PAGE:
With a budget of 300,000,000 yuan (which translates to about US$35 million), Kaige Chen's swooning wu xia epic is the most expensive movie ever made in China. That money certainly didn't go to waste: Chen's tale of mythic chivalry is filled with beautifully designed sets, lovingly detailed costumes and elaborate martial-arts sequences. Unfortunately, it also sports amateurish digital effects that often mar the beauty of this world instead of enhancing it. As a young girl, the lovely Qingcheng (Cecilia Cheung) encountered a goddess (Hong Chen) who presented her with the option of leaving her poverty-stricken existence behind for a life of luxury. Naturally, this proposition came with a catch: Any man she chooses to love, she’ll also be destined to lose. Qingcheng accepts the goddess' offer without any hesitation, and 20 years later she's living happily as a princess in the Imperial City. Her beauty is of such renown that the villainous Duke of the North (Nicholas Tse) marches on the city to claim her for his own. The king (Qian Cheng) is particularly vulnerable at the moment, as his stalwart defender, General Guangming (Hiroyuki Sanada), aka the Master of the Crimson Armor, is away at the front. It's here that Guangming meets Kunlun (Dong-Kun Jang), a lowly slave who turns out to possess great speed and skill in combat. When news of the duke's siege reaches the general, he heads back to the Imperial City with Kunlun riding along as his personal assistant. Along the way, they are waylaid by a deadly assassin (Ye Liu), who succeeds in critically injuring Guangming. At his master's insistence, Kunlun reluctantly dons the Crimson Armor and rides to the rescue. Through a case of mistaken identity, he winds up killing the king and escaping with Qingcheng, only to have her fall back into the duke's hands. Meanwhile, a recovered Guangming catches up with his servant and reclaims his armor just in time to rescue the princess once again. Believing him to be the same man that saved her before, Qingcheng pledges her heart to the general, while the noble Kunlun suffers in silence until the truth is inevitably revealed. Although the plot is packed with incident, the storytelling is often choppy and confused, no doubt because the studio edited 20 minutes out of the original cut. But then wu xia films aren't exactly known for following established narrative conventions anyway. Unapologetically melodramatic, they encourage viewers to abandon logic for the fantastic. At its best, Chen's lavishly mounted production provides the kind of lush romantic fantasy that Hollywood can't seem to make anymore without a healthy dose of irony, but those expecting another HERO or HOUSE OF FLYING DAGGERS may find themselves disappointed. Chen doesn't slide into the genre as smoothly as his contemporary Yimou Zhang does in those two films. The mixture of action, drama and romance isn’t as potent, and Chen's reliance on subpar special effects hurts the movie. Wu xia fans will still find things to like, but the uninitiated will probably find this slow going.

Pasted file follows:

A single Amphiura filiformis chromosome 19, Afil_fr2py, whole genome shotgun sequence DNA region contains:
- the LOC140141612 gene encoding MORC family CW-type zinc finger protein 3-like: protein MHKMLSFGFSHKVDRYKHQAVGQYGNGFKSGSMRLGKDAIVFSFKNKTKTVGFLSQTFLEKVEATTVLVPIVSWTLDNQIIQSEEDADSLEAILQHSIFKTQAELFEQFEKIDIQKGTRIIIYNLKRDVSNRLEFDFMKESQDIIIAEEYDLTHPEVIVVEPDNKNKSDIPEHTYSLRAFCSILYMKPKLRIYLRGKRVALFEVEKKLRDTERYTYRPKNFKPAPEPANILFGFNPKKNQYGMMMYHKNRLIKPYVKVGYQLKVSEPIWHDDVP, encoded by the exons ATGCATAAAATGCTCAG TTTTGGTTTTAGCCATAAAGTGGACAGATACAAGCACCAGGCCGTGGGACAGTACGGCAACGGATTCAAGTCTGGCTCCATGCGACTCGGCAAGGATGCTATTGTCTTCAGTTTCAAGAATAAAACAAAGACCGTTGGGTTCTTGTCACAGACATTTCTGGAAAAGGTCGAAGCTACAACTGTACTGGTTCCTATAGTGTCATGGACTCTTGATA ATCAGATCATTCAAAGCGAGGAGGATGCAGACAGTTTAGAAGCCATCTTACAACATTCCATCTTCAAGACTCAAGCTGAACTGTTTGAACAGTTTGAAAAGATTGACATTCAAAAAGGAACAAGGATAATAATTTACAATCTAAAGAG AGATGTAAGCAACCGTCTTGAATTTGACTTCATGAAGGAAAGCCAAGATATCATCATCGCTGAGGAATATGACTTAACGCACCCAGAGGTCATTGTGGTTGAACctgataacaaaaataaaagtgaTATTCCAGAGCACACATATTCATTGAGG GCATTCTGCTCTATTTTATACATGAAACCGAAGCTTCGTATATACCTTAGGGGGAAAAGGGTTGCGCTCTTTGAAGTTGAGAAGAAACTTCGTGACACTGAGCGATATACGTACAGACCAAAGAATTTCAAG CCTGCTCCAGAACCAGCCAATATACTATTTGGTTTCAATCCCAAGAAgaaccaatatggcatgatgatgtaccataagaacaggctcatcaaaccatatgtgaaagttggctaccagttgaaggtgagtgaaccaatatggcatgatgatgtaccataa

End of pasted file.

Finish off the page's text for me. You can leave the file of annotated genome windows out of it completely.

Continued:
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- Released: 2006
- Rating: PG-13
- Review: With a budget of 300,000,000 yuan (which translates to about US$35 million), Kaige Chen's swooning wu xia epic is the most expensive movie ever made in China. That money certainly didn't go to waste: Chen's tale of mythic chivalry is filled with beautifull… (more)